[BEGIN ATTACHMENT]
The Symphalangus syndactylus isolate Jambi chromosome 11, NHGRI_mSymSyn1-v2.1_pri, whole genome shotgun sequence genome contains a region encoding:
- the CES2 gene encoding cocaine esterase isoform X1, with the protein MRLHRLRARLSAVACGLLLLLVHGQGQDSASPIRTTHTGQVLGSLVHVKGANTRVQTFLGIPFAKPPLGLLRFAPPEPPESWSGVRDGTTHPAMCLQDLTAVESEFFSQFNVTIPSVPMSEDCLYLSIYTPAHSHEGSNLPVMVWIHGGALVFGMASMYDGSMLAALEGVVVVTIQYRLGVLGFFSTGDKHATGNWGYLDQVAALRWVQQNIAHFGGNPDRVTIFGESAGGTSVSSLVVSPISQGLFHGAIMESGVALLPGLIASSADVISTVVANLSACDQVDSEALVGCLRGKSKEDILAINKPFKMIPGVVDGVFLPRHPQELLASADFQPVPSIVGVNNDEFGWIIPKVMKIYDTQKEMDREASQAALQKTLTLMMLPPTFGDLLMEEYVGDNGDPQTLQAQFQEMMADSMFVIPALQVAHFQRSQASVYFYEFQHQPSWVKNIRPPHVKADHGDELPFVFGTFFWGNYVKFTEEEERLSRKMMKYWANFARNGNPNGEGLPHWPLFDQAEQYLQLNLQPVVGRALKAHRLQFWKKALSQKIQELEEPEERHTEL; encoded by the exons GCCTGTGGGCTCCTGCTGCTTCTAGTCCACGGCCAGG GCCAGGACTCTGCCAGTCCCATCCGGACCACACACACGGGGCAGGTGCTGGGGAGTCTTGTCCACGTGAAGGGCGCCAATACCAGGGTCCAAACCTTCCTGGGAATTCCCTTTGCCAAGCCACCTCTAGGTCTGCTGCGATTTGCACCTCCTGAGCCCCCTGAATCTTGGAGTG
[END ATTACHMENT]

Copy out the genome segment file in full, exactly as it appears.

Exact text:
The Symphalangus syndactylus isolate Jambi chromosome 11, NHGRI_mSymSyn1-v2.1_pri, whole genome shotgun sequence genome contains a region encoding:
- the CES2 gene encoding cocaine esterase isoform X1, with the protein MRLHRLRARLSAVACGLLLLLVHGQGQDSASPIRTTHTGQVLGSLVHVKGANTRVQTFLGIPFAKPPLGLLRFAPPEPPESWSGVRDGTTHPAMCLQDLTAVESEFFSQFNVTIPSVPMSEDCLYLSIYTPAHSHEGSNLPVMVWIHGGALVFGMASMYDGSMLAALEGVVVVTIQYRLGVLGFFSTGDKHATGNWGYLDQVAALRWVQQNIAHFGGNPDRVTIFGESAGGTSVSSLVVSPISQGLFHGAIMESGVALLPGLIASSADVISTVVANLSACDQVDSEALVGCLRGKSKEDILAINKPFKMIPGVVDGVFLPRHPQELLASADFQPVPSIVGVNNDEFGWIIPKVMKIYDTQKEMDREASQAALQKTLTLMMLPPTFGDLLMEEYVGDNGDPQTLQAQFQEMMADSMFVIPALQVAHFQRSQASVYFYEFQHQPSWVKNIRPPHVKADHGDELPFVFGTFFWGNYVKFTEEEERLSRKMMKYWANFARNGNPNGEGLPHWPLFDQAEQYLQLNLQPVVGRALKAHRLQFWKKALSQKIQELEEPEERHTEL; encoded by the exons GCCTGTGGGCTCCTGCTGCTTCTAGTCCACGGCCAGG GCCAGGACTCTGCCAGTCCCATCCGGACCACACACACGGGGCAGGTGCTGGGGAGTCTTGTCCACGTGAAGGGCGCCAATACCAGGGTCCAAACCTTCCTGGGAATTCCCTTTGCCAAGCCACCTCTAGGTCTGCTGCGATTTGCACCTCCTGAGCCCCCTGAATCTTGGAGTG